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  • Rabbi Mordechai Lipskier

The ultimate castle in the sky

Vayeshev

During the 1883 Reichstag (Parliament meeting) in Pressburg, it was decided that Jews would be granted complete emancipation. The Jewish activists were extremely grateful for this, and suggested to the Chasam Sofer that he give an official thank-you to the government during his next public address. At the end of his sermon that Shabbos, the Chasam Sofer told a story: There was a king who had an only child whom he hoped would eventually succeed him. The prince was overindulged by his parents and gradually became uncontrollable. All efforts to educate and refine the prince failed. Without an alternative, the king sent him to a distant land where he would be forced to live on a small stipend, far away from his beloved father and the luxuries of the palace. After a few years, the king saw progress in his son, and ordered that a castle be built for him in the distant land. At first, the prince was overjoyed with this reward, but when it became clear that his father planned to keep him there indefinitely, he wrote an emotional letter begging his father to bring him back home already.

“Due to our sins we were exiled from our Father’s table,” the Chasam Sofer thundered. “Of course we are thankful for all the comforts we have but we are not happy here, we want to go back home!” The Chasam Sofer became very emotional, “I can’t contain myself and I must speak inappropriately to Hashem. Master of the world! What do you gain by keeping us in galus?! We want You to bring us back home!” Davening for Moshiach can be seen as a desperate cry to end our pain and suffering. But if so, what about those of us living relatively good lives in free countries with all the comforts money can buy? What should motivate us to ask for Moshiach? As Americans celebrate Thanksgiving, we are indeed reminded of all the kindness we experience in this great country. But at the same time we must remember that although this “castle” was built for us by Hashem, it is still far away from home. Tatteh, our King, we want to come home. Gut Shabbos, Rabbi Mordechai Lipskier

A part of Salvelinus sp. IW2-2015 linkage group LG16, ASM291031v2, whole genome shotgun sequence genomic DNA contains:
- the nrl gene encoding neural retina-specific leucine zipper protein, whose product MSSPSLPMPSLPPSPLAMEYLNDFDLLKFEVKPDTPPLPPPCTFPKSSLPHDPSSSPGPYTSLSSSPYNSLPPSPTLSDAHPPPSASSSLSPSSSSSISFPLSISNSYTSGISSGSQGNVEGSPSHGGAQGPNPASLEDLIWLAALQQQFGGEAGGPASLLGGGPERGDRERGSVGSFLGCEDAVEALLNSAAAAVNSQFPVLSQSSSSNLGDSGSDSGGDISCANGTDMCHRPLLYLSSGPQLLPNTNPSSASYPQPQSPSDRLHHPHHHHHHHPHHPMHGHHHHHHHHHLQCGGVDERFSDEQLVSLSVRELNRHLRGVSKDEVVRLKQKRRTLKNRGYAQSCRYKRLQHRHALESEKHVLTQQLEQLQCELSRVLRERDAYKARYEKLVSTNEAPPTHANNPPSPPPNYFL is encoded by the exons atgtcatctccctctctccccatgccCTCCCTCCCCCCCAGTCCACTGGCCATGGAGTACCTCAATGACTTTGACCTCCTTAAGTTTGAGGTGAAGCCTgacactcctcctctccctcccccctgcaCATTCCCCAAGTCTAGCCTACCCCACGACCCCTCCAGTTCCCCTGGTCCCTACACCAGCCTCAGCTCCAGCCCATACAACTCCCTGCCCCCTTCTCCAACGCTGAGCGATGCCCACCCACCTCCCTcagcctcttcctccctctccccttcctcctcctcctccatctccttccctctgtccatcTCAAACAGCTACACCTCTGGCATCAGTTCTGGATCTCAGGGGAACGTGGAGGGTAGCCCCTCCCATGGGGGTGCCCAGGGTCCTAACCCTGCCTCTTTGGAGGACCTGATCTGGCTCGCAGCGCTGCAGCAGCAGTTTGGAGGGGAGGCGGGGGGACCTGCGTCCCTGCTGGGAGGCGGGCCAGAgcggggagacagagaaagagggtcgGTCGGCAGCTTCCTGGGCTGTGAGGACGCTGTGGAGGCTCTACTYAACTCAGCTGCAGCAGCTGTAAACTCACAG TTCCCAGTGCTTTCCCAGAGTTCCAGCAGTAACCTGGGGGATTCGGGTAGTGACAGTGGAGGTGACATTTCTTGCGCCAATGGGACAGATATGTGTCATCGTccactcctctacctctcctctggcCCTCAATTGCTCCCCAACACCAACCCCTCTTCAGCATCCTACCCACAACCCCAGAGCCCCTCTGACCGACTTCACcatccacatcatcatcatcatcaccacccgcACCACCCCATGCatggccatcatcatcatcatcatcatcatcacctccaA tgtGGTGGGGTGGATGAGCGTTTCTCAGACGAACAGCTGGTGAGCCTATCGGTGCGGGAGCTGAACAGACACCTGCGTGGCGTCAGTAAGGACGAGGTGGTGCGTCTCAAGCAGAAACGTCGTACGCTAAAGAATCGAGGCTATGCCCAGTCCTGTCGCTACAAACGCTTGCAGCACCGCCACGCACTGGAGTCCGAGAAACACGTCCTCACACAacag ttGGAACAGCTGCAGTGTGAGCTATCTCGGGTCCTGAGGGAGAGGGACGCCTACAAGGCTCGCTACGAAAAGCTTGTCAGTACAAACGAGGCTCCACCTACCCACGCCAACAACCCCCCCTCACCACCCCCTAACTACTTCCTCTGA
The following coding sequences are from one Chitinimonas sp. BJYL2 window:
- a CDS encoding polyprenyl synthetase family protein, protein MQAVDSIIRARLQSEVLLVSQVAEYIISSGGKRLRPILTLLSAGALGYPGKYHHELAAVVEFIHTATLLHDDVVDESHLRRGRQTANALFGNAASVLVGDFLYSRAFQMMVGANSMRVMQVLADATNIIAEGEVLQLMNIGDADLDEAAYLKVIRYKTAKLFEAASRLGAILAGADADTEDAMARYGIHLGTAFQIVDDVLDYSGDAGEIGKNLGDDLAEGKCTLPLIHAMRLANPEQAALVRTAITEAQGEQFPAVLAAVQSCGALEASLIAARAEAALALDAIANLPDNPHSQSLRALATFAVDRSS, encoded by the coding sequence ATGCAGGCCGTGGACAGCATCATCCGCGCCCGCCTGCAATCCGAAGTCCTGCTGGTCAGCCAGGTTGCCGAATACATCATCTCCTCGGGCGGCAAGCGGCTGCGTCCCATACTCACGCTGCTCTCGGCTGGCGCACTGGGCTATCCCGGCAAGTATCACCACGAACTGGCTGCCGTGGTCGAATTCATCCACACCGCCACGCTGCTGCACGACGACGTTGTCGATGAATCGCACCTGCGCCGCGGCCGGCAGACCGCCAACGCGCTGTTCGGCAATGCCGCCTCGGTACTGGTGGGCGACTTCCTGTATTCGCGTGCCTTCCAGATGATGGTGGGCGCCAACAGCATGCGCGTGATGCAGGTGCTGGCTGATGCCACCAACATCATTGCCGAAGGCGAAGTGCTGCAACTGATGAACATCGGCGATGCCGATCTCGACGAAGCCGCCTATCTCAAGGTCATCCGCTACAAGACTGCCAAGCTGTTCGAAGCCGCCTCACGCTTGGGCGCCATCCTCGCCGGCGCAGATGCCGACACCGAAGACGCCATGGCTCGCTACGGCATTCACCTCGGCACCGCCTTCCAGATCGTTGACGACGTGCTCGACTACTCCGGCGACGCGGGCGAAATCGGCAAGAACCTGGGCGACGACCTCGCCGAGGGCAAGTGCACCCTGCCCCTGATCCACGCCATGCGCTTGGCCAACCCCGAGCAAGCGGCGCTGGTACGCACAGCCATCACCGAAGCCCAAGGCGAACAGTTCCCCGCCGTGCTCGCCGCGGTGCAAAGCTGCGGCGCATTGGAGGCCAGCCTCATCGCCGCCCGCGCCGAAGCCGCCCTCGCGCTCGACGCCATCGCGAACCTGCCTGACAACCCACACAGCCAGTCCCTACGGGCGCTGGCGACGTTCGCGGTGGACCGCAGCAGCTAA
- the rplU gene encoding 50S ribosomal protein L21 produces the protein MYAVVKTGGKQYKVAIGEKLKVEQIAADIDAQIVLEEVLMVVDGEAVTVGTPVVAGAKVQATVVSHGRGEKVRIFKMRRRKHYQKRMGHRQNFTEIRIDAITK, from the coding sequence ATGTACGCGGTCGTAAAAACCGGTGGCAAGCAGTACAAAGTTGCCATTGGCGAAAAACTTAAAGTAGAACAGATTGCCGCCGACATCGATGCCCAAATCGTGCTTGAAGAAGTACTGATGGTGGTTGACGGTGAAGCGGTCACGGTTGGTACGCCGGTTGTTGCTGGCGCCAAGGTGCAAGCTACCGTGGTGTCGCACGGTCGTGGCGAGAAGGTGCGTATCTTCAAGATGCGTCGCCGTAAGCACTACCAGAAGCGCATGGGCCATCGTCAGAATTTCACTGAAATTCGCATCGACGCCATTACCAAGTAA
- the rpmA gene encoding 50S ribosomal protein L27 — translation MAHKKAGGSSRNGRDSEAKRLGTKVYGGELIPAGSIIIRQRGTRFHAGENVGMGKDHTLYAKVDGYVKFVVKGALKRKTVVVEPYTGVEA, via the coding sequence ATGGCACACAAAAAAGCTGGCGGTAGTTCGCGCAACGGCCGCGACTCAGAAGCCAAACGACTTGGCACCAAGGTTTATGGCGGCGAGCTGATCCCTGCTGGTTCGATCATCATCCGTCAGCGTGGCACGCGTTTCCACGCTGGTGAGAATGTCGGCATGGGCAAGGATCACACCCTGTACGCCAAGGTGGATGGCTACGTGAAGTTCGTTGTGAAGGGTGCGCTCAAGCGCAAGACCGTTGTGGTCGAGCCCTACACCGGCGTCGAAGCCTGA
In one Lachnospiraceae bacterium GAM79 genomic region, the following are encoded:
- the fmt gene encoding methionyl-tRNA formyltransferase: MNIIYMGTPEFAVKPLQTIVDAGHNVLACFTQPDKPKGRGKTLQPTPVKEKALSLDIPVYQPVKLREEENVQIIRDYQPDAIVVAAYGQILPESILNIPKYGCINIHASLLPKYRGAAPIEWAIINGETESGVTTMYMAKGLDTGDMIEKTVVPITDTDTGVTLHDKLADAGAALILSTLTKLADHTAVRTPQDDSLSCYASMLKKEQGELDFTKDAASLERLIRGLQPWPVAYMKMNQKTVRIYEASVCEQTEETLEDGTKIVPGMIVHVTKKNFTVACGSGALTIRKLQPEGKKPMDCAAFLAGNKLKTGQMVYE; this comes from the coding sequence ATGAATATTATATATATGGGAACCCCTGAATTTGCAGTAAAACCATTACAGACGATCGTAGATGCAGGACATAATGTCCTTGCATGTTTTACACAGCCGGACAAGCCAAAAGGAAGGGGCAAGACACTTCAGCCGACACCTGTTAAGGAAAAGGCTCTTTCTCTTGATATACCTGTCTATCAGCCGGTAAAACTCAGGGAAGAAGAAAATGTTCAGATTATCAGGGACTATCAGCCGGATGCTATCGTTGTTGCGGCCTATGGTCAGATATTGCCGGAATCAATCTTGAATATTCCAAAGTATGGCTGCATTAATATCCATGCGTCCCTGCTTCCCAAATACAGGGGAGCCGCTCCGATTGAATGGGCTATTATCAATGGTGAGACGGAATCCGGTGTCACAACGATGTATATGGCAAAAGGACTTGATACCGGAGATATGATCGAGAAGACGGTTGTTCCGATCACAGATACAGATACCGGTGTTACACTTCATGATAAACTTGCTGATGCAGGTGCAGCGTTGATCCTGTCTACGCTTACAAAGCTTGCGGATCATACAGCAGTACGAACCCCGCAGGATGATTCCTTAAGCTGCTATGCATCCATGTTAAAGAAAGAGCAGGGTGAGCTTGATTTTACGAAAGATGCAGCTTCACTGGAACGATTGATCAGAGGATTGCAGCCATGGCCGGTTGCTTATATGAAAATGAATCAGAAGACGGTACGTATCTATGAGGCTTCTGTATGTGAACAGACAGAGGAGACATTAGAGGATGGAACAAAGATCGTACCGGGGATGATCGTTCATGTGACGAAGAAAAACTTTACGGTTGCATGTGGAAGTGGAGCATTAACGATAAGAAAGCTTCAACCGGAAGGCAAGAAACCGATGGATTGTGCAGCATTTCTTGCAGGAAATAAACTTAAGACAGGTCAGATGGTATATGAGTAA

The Flint family l’zecher nishmas Reb Avraham Michoel ben Yaakov Shimon Halevi a"h

The Moshe Group Moshe and Rivky Majeski